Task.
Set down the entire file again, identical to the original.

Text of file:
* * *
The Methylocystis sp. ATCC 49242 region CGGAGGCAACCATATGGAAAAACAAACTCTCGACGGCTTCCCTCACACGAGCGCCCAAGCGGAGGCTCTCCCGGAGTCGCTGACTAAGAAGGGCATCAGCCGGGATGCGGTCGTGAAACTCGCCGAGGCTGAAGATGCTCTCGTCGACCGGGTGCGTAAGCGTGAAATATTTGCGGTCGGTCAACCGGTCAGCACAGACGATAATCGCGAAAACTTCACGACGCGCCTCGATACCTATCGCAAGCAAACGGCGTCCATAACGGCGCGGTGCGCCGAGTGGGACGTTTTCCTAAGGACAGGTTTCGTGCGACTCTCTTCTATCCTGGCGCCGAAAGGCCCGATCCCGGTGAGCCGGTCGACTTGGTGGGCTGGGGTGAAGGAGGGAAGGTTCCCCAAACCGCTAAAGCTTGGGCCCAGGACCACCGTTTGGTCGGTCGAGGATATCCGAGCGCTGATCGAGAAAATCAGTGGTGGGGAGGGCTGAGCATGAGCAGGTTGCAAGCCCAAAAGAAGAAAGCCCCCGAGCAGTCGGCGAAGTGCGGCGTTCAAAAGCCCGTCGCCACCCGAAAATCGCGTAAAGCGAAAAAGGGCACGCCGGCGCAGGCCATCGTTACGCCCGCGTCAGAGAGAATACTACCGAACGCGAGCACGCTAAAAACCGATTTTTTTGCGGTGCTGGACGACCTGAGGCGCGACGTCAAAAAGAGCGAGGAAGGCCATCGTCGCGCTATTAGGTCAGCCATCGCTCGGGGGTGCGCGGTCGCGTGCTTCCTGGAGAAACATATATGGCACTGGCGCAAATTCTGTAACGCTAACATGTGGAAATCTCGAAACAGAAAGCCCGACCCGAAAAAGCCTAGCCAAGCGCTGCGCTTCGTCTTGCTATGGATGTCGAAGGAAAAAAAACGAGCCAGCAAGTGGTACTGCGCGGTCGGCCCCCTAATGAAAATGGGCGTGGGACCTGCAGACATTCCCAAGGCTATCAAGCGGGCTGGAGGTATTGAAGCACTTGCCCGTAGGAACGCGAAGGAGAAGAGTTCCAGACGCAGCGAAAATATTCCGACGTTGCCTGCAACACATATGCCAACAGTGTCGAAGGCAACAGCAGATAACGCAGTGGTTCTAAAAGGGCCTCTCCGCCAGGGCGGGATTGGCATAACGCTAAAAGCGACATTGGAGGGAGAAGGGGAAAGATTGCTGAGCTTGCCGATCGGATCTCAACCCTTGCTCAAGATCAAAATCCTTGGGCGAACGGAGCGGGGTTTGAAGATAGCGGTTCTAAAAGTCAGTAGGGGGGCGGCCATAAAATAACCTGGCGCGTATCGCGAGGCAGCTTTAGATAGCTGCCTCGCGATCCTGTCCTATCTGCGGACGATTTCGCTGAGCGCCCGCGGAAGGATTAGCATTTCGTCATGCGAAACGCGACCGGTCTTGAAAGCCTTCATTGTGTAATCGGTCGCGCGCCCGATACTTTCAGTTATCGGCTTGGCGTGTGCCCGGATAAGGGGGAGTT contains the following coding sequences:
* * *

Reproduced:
The Methylocystis sp. ATCC 49242 region CGGAGGCAACCATATGGAAAAACAAACTCTCGACGGCTTCCCTCACACGAGCGCCCAAGCGGAGGCTCTCCCGGAGTCGCTGACTAAGAAGGGCATCAGCCGGGATGCGGTCGTGAAACTCGCCGAGGCTGAAGATGCTCTCGTCGACCGGGTGCGTAAGCGTGAAATATTTGCGGTCGGTCAACCGGTCAGCACAGACGATAATCGCGAAAACTTCACGACGCGCCTCGATACCTATCGCAAGCAAACGGCGTCCATAACGGCGCGGTGCGCCGAGTGGGACGTTTTCCTAAGGACAGGTTTCGTGCGACTCTCTTCTATCCTGGCGCCGAAAGGCCCGATCCCGGTGAGCCGGTCGACTTGGTGGGCTGGGGTGAAGGAGGGAAGGTTCCCCAAACCGCTAAAGCTTGGGCCCAGGACCACCGTTTGGTCGGTCGAGGATATCCGAGCGCTGATCGAGAAAATCAGTGGTGGGGAGGGCTGAGCATGAGCAGGTTGCAAGCCCAAAAGAAGAAAGCCCCCGAGCAGTCGGCGAAGTGCGGCGTTCAAAAGCCCGTCGCCACCCGAAAATCGCGTAAAGCGAAAAAGGGCACGCCGGCGCAGGCCATCGTTACGCCCGCGTCAGAGAGAATACTACCGAACGCGAGCACGCTAAAAACCGATTTTTTTGCGGTGCTGGACGACCTGAGGCGCGACGTCAAAAAGAGCGAGGAAGGCCATCGTCGCGCTATTAGGTCAGCCATCGCTCGGGGGTGCGCGGTCGCGTGCTTCCTGGAGAAACATATATGGCACTGGCGCAAATTCTGTAACGCTAACATGTGGAAATCTCGAAACAGAAAGCCCGACCCGAAAAAGCCTAGCCAAGCGCTGCGCTTCGTCTTGCTATGGATGTCGAAGGAAAAAAAACGAGCCAGCAAGTGGTACTGCGCGGTCGGCCCCCTAATGAAAATGGGCGTGGGACCTGCAGACATTCCCAAGGCTATCAAGCGGGCTGGAGGTATTGAAGCACTTGCCCGTAGGAACGCGAAGGAGAAGAGTTCCAGACGCAGCGAAAATATTCCGACGTTGCCTGCAACACATATGCCAACAGTGTCGAAGGCAACAGCAGATAACGCAGTGGTTCTAAAAGGGCCTCTCCGCCAGGGCGGGATTGGCATAACGCTAAAAGCGACATTGGAGGGAGAAGGGGAAAGATTGCTGAGCTTGCCGATCGGATCTCAACCCTTGCTCAAGATCAAAATCCTTGGGCGAACGGAGCGGGGTTTGAAGATAGCGGTTCTAAAAGTCAGTAGGGGGGCGGCCATAAAATAACCTGGCGCGTATCGCGAGGCAGCTTTAGATAGCTGCCTCGCGATCCTGTCCTATCTGCGGACGATTTCGCTGAGCGCCCGCGGAAGGATTAGCATTTCGTCATGCGAAACGCGACCGGTCTTGAAAGCCTTCATTGTGTAATCGGTCGCGCGCCCGATACTTTCAGTTATCGGCTTGGCGTGTGCCCGGATAAGGGGGAGTT contains the following coding sequences: